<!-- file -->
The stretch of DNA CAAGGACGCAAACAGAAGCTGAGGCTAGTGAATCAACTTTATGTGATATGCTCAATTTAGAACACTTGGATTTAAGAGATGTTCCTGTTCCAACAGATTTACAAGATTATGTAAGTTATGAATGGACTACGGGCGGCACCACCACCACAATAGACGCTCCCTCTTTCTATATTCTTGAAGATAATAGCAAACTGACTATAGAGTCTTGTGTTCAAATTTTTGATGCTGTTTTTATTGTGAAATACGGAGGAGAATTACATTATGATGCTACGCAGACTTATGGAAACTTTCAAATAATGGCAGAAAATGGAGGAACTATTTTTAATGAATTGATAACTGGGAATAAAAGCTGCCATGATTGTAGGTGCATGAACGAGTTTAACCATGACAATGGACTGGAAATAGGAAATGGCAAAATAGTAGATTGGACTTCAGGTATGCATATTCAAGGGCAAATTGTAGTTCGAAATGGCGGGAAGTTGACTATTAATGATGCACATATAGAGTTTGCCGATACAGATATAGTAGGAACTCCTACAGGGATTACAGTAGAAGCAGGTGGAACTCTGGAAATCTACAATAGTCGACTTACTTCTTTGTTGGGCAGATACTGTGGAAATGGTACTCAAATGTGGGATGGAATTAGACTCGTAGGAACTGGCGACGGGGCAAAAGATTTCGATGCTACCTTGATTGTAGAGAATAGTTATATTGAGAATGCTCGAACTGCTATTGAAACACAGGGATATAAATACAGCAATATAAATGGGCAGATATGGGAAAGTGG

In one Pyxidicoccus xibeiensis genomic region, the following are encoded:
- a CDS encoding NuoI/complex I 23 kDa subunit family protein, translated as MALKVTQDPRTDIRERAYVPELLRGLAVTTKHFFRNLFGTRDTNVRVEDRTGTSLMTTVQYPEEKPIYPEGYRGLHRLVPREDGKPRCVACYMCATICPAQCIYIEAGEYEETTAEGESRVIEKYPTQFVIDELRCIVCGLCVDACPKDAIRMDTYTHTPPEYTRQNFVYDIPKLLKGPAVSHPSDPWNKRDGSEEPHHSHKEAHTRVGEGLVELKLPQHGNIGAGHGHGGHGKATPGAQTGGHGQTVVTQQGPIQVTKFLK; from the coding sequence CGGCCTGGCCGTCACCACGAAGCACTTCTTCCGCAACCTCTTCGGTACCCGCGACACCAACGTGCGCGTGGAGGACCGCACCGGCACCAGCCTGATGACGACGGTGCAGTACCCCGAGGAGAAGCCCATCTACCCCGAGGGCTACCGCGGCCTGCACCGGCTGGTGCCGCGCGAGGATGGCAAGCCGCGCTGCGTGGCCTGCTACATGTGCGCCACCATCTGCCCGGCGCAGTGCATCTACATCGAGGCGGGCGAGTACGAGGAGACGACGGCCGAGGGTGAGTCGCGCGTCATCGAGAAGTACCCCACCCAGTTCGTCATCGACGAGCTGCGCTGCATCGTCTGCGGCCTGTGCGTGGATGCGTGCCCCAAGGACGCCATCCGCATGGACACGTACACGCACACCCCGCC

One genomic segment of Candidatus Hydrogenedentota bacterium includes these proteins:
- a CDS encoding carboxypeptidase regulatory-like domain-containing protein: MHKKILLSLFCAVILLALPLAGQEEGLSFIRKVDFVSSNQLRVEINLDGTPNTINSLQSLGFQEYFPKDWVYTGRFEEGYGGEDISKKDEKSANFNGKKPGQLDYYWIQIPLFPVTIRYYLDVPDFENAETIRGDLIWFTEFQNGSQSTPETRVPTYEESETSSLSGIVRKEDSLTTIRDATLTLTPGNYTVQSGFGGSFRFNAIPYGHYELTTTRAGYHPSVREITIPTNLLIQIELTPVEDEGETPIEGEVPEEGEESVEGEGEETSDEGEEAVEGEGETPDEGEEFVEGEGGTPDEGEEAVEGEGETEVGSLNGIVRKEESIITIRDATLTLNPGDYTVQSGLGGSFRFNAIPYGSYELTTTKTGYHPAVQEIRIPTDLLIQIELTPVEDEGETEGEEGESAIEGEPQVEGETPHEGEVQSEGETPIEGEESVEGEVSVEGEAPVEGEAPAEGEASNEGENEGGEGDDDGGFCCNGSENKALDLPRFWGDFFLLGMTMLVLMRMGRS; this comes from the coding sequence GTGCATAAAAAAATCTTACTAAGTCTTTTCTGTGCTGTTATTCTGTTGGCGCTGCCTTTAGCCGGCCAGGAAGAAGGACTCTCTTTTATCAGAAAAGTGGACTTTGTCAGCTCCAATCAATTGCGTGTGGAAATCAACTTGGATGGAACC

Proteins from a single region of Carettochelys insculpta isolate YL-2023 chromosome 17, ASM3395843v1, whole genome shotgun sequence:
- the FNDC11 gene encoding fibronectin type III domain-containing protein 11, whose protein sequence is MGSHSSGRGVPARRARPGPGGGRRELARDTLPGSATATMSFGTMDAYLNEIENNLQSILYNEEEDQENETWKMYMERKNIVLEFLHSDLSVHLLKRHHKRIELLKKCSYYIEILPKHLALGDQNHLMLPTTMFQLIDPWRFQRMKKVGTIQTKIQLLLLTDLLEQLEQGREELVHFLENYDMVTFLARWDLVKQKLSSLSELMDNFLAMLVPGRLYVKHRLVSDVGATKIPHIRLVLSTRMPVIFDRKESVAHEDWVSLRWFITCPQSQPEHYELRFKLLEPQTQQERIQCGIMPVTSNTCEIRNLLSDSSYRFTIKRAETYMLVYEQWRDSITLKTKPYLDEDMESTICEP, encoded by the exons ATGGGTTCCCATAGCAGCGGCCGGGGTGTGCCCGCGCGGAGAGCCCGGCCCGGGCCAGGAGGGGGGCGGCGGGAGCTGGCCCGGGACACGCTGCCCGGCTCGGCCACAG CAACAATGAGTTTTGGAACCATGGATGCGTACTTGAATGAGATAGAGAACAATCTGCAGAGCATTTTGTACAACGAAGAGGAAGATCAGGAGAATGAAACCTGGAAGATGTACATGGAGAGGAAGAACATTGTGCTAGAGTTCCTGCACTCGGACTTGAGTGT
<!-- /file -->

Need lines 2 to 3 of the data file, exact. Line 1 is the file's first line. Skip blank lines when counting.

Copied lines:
In one Pyxidicoccus xibeiensis genomic region, the following are encoded:
- a CDS encoding NuoI/complex I 23 kDa subunit family protein, translated as MALKVTQDPRTDIRERAYVPELLRGLAVTTKHFFRNLFGTRDTNVRVEDRTGTSLMTTVQYPEEKPIYPEGYRGLHRLVPREDGKPRCVACYMCATICPAQCIYIEAGEYEETTAEGESRVIEKYPTQFVIDELRCIVCGLCVDACPKDAIRMDTYTHTPPEYTRQNFVYDIPKLLKGPAVSHPSDPWNKRDGSEEPHHSHKEAHTRVGEGLVELKLPQHGNIGAGHGHGGHGKATPGAQTGGHGQTVVTQQGPIQVTKFLK; from the coding sequence CGGCCTGGCCGTCACCACGAAGCACTTCTTCCGCAACCTCTTCGGTACCCGCGACACCAACGTGCGCGTGGAGGACCGCACCGGCACCAGCCTGATGACGACGGTGCAGTACCCCGAGGAGAAGCCCATCTACCCCGAGGGCTACCGCGGCCTGCACCGGCTGGTGCCGCGCGAGGATGGCAAGCCGCGCTGCGTGGCCTGCTACATGTGCGCCACCATCTGCCCGGCGCAGTGCATCTACATCGAGGCGGGCGAGTACGAGGAGACGACGGCCGAGGGTGAGTCGCGCGTCATCGAGAAGTACCCCACCCAGTTCGTCATCGACGAGCTGCGCTGCATCGTCTGCGGCCTGTGCGTGGATGCGTGCCCCAAGGACGCCATCCGCATGGACACGTACACGCACACCCCGCC